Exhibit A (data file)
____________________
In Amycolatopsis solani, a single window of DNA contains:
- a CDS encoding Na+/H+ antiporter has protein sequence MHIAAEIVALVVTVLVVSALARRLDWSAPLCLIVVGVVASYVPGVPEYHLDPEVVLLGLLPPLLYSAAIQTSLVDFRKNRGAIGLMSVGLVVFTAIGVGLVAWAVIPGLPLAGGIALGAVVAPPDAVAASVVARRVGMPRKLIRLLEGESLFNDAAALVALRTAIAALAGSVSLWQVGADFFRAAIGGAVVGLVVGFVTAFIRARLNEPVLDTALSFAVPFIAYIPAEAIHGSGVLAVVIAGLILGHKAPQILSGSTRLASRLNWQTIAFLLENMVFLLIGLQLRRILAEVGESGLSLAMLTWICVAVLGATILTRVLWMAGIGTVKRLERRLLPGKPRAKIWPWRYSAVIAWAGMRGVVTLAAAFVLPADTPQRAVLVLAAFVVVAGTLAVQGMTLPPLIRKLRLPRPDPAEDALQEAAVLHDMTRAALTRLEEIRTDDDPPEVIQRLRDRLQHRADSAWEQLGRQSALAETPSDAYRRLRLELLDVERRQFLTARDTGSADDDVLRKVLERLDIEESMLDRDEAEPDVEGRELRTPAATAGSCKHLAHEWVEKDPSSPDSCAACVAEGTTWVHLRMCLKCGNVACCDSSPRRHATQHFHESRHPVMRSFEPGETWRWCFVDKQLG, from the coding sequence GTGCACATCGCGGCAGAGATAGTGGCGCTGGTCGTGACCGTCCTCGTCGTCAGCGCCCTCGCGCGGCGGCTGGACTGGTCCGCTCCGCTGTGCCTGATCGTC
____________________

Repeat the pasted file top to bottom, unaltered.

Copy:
In Amycolatopsis solani, a single window of DNA contains:
- a CDS encoding Na+/H+ antiporter has protein sequence MHIAAEIVALVVTVLVVSALARRLDWSAPLCLIVVGVVASYVPGVPEYHLDPEVVLLGLLPPLLYSAAIQTSLVDFRKNRGAIGLMSVGLVVFTAIGVGLVAWAVIPGLPLAGGIALGAVVAPPDAVAASVVARRVGMPRKLIRLLEGESLFNDAAALVALRTAIAALAGSVSLWQVGADFFRAAIGGAVVGLVVGFVTAFIRARLNEPVLDTALSFAVPFIAYIPAEAIHGSGVLAVVIAGLILGHKAPQILSGSTRLASRLNWQTIAFLLENMVFLLIGLQLRRILAEVGESGLSLAMLTWICVAVLGATILTRVLWMAGIGTVKRLERRLLPGKPRAKIWPWRYSAVIAWAGMRGVVTLAAAFVLPADTPQRAVLVLAAFVVVAGTLAVQGMTLPPLIRKLRLPRPDPAEDALQEAAVLHDMTRAALTRLEEIRTDDDPPEVIQRLRDRLQHRADSAWEQLGRQSALAETPSDAYRRLRLELLDVERRQFLTARDTGSADDDVLRKVLERLDIEESMLDRDEAEPDVEGRELRTPAATAGSCKHLAHEWVEKDPSSPDSCAACVAEGTTWVHLRMCLKCGNVACCDSSPRRHATQHFHESRHPVMRSFEPGETWRWCFVDKQLG, from the coding sequence GTGCACATCGCGGCAGAGATAGTGGCGCTGGTCGTGACCGTCCTCGTCGTCAGCGCCCTCGCGCGGCGGCTGGACTGGTCCGCTCCGCTGTGCCTGATCGTC